During the 2006-2007 campaign, Thomaskutty, despite playing for one of the youngest teams in school history, carried her charges towards a victory at No. 16 for Chicago while also placing short against three enemies ranked in the UAA’s top 10 by seven points or less.

In 2005-06, Thomaskutty led Emory to a 15-10 overall record, the Eagles’ best unit performance since 1998-99. Among his team’s victories were three victories against nationally ranked enemies. Another highlight while at Emory included a 61-59 victory on Jan. 23, 2005, over Brandeis University (Mass.), Then ranked third in the nation by D3hoops.com.

Thomaskutty played college basketball at Tulane University where her teams competed in two NCAA tournaments, the first in school history, and made an appearance at the Women’s NIT (National Invitational Tournament). Upon graduation, she placed fifth all-time in NCAA Division I history in career three-point field goals.

Thomaskutty was subsequently honored by Tulane as a member of its Silver Anniversary team, celebrating the 25th anniversary of the basketball program and its greatest players. Her final year at Tulane, she was the female winner of her “Athlete and Club of the Year” in her senior year. That same year, she received an honorable mention for the All-Louisiana team.

During her time at Tulane, Thomaskutty was honored as the national winner of the Arthur Ashe Jr. Sports Scholar Award. Thomaskutty received an academic medal from the USA conference commissioner. She was named the Metro Conference Student-Athlete of the Year for her junior season.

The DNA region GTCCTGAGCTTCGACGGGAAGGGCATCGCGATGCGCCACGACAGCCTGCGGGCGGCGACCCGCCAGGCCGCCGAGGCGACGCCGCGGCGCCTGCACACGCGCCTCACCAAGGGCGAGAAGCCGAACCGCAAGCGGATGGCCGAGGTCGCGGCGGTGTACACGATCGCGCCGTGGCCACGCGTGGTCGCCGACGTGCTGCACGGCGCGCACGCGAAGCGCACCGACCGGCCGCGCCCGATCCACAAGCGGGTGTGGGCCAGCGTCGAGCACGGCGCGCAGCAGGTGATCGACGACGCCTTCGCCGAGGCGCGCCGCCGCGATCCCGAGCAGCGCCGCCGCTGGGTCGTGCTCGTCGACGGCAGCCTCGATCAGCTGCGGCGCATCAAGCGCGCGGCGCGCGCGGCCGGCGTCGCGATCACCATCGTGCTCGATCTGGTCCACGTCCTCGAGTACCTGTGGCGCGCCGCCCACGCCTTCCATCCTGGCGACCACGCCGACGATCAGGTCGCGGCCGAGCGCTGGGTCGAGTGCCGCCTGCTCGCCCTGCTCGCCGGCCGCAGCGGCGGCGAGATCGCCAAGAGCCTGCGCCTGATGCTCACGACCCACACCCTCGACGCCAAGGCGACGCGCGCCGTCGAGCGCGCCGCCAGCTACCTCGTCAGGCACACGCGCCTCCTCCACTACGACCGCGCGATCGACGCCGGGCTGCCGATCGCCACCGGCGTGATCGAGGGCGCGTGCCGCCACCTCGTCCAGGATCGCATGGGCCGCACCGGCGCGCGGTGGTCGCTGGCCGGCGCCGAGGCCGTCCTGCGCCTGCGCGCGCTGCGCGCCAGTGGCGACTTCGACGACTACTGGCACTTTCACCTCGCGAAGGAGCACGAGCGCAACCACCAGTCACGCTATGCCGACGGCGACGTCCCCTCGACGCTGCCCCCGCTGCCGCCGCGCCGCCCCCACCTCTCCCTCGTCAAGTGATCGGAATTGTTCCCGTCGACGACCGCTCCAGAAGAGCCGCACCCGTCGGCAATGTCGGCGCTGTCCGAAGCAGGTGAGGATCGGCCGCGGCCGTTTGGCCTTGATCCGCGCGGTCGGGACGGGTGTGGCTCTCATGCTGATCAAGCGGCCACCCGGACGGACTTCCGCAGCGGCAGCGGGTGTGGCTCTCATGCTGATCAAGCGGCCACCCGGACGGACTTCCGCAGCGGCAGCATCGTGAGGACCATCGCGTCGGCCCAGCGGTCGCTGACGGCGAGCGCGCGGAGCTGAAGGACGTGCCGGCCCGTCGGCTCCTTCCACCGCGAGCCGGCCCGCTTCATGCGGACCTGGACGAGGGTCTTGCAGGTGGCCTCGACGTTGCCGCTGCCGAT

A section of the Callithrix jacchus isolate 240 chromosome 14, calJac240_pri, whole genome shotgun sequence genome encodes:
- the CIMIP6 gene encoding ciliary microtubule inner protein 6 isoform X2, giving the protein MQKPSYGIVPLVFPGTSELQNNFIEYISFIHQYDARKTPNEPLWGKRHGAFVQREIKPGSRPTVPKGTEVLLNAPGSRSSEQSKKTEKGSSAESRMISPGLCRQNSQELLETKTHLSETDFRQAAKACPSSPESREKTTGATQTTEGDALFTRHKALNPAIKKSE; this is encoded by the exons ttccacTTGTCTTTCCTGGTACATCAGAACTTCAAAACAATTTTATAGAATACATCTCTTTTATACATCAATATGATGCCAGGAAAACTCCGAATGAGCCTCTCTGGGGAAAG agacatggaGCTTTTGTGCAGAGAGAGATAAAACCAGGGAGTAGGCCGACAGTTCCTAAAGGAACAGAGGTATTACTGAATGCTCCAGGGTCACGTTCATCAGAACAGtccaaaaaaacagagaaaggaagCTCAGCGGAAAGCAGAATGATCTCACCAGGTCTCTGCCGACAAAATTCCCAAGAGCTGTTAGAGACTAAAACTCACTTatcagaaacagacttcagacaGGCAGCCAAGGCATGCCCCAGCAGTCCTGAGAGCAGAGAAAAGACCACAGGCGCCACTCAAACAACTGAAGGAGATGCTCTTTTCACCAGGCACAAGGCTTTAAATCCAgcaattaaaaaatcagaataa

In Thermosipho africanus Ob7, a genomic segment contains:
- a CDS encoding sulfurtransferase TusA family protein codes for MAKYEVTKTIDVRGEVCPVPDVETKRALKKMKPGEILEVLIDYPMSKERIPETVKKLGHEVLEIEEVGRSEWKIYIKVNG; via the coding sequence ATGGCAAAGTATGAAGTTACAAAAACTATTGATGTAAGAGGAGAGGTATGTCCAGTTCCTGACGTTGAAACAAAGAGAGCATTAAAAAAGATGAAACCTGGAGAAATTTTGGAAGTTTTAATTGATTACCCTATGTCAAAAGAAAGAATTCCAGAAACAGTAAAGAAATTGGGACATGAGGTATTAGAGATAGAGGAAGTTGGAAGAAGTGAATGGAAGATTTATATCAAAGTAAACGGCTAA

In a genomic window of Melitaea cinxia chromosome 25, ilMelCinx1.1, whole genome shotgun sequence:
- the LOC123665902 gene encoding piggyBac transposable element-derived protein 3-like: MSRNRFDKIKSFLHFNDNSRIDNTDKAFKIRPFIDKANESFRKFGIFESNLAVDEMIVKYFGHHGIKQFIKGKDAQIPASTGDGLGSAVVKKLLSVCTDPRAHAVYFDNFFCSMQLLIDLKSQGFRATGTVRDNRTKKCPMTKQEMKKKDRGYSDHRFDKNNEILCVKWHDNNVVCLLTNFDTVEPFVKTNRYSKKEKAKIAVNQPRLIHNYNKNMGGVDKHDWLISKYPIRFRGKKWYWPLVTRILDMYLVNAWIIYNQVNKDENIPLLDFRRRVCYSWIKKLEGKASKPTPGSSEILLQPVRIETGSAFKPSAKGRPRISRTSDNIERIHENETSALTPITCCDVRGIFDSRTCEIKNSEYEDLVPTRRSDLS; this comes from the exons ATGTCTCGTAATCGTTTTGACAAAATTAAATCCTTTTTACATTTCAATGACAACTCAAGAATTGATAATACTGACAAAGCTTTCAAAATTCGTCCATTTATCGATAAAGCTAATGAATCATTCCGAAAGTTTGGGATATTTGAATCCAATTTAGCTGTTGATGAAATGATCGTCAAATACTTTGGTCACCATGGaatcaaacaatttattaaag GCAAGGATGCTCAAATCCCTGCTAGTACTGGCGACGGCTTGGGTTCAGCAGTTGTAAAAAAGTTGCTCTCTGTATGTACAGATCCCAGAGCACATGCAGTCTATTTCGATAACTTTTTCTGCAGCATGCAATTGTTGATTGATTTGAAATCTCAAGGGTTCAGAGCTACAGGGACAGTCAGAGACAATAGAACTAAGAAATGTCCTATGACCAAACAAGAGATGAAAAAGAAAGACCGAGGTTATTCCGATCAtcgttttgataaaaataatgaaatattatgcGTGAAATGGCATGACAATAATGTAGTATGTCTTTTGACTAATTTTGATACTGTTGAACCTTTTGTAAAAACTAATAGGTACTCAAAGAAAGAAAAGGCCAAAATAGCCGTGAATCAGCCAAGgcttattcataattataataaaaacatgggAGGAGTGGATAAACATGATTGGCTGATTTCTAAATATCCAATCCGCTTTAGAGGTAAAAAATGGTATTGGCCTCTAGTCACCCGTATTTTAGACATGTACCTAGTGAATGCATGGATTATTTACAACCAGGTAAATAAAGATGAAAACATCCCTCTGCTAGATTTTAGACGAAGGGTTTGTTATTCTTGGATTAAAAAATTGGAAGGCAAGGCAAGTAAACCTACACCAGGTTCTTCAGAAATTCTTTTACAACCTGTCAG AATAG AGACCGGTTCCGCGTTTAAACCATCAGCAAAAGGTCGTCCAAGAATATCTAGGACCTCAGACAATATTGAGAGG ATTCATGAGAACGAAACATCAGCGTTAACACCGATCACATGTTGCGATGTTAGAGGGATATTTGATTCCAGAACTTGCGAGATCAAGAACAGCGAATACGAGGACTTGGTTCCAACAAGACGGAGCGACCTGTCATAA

Thomaskutty graduated magna cum laude (Bachelor of Science in Management) from the A.B. Freeman School of Business, Tulane in 1996. She subsequently received her MBA from Illinois State in 2002.

She spent the 1997-98 season as an assistant coach in women’s basketball at Saint Louis University before moving to Illinois State. There, Thomaskutty was credited with a key role in recruiting players who have made the Missouri Valley Conference first-year team in three consecutive years. His duties also included strength and conditioning, nutritional development, academic progress, training perimeter players, scouting and game plan preparation.

Originally from Somerville, Alas, Thomaskutty was a Street & Smith’s Magazine Honorable Mention All-American All-American at Brewer High School. An avid runner, Thomaskutty has participated in five marathons.